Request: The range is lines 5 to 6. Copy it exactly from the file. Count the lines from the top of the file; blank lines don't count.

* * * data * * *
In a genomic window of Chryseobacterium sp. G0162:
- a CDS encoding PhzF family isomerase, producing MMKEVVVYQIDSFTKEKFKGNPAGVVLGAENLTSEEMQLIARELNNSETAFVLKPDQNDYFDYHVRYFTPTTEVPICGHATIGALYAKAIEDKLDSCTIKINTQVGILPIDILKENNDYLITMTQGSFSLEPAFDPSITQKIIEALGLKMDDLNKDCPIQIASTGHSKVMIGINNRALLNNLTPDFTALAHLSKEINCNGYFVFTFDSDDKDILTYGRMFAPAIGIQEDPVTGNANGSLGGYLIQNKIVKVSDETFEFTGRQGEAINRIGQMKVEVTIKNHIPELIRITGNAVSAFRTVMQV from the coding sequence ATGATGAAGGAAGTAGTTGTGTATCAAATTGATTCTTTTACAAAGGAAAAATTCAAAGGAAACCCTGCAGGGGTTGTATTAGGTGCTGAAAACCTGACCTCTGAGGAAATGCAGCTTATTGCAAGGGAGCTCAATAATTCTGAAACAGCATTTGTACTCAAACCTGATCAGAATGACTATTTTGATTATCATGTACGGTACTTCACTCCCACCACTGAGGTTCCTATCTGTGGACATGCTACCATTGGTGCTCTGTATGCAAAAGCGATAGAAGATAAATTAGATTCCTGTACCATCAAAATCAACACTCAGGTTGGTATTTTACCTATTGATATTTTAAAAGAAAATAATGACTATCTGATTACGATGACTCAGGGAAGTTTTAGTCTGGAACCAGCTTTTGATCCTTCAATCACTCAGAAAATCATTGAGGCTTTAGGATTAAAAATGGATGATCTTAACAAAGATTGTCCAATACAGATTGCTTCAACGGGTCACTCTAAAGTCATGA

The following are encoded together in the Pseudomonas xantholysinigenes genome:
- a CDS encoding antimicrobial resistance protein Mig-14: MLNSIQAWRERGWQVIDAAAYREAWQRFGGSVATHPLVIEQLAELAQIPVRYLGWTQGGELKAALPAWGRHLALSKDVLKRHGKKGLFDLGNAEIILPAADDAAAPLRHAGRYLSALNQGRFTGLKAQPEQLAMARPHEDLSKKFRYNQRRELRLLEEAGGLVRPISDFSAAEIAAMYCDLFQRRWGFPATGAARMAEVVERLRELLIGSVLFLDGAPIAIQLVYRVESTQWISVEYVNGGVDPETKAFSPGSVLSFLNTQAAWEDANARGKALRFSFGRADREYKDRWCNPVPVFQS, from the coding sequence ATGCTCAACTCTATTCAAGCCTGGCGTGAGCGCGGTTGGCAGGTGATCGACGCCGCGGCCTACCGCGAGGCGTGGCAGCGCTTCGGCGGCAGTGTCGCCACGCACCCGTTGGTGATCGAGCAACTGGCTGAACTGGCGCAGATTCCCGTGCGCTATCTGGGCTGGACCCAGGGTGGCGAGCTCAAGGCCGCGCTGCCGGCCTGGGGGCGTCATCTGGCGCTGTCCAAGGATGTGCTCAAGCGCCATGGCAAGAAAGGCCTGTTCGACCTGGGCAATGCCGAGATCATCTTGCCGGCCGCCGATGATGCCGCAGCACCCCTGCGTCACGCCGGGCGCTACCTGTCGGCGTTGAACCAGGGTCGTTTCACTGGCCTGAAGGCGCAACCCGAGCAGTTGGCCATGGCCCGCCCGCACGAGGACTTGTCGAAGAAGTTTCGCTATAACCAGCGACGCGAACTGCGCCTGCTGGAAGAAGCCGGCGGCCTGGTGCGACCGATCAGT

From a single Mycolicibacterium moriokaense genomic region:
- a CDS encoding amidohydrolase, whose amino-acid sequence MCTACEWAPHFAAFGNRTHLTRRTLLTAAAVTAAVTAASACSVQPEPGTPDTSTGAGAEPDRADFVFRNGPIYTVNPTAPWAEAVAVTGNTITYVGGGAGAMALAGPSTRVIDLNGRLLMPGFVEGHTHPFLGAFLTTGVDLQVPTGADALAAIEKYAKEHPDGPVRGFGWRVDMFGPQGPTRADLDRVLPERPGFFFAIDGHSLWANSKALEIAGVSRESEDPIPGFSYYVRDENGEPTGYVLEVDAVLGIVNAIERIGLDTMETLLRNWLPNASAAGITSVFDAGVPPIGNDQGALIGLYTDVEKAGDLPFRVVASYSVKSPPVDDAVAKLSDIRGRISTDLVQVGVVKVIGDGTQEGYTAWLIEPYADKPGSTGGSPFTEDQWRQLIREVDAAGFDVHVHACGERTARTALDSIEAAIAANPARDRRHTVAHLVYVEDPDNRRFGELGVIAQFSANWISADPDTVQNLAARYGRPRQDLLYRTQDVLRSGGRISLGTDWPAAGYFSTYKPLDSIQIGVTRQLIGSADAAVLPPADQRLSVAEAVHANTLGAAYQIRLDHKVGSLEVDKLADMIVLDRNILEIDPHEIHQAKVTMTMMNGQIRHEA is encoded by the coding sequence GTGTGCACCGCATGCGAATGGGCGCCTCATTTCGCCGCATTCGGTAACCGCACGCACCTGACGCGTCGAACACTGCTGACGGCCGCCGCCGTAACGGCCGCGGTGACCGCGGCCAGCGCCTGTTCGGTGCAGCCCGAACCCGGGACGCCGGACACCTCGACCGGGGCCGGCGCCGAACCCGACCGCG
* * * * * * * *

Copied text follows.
From a single Mycolicibacterium moriokaense genomic region:
- a CDS encoding amidohydrolase, whose amino-acid sequence MCTACEWAPHFAAFGNRTHLTRRTLLTAAAVTAAVTAASACSVQPEPGTPDTSTGAGAEPDRADFVFRNGPIYTVNPTAPWAEAVAVTGNTITYVGGGAGAMALAGPSTRVIDLNGRLLMPGFVEGHTHPFLGAFLTTGVDLQVPTGADALAAIEKYAKEHPDGPVRGFGWRVDMFGPQGPTRADLDRVLPERPGFFFAIDGHSLWANSKALEIAGVSRESEDPIPGFSYYVRDENGEPTGYVLEVDAVLGIVNAIERIGLDTMETLLRNWLPNASAAGITSVFDAGVPPIGNDQGALIGLYTDVEKAGDLPFRVVASYSVKSPPVDDAVAKLSDIRGRISTDLVQVGVVKVIGDGTQEGYTAWLIEPYADKPGSTGGSPFTEDQWRQLIREVDAAGFDVHVHACGERTARTALDSIEAAIAANPARDRRHTVAHLVYVEDPDNRRFGELGVIAQFSANWISADPDTVQNLAARYGRPRQDLLYRTQDVLRSGGRISLGTDWPAAGYFSTYKPLDSIQIGVTRQLIGSADAAVLPPADQRLSVAEAVHANTLGAAYQIRLDHKVGSLEVDKLADMIVLDRNILEIDPHEIHQAKVTMTMMNGQIRHEA is encoded by the coding sequence GTGTGCACCGCATGCGAATGGGCGCCTCATTTCGCCGCATTCGGTAACCGCACGCACCTGACGCGTCGAACACTGCTGACGGCCGCCGCCGTAACGGCCGCGGTGACCGCGGCCAGCGCCTGTTCGGTGCAGCCCGAACCCGGGACGCCGGACACCTCGACCGGGGCCGGCGCCGAACCCGACCGCG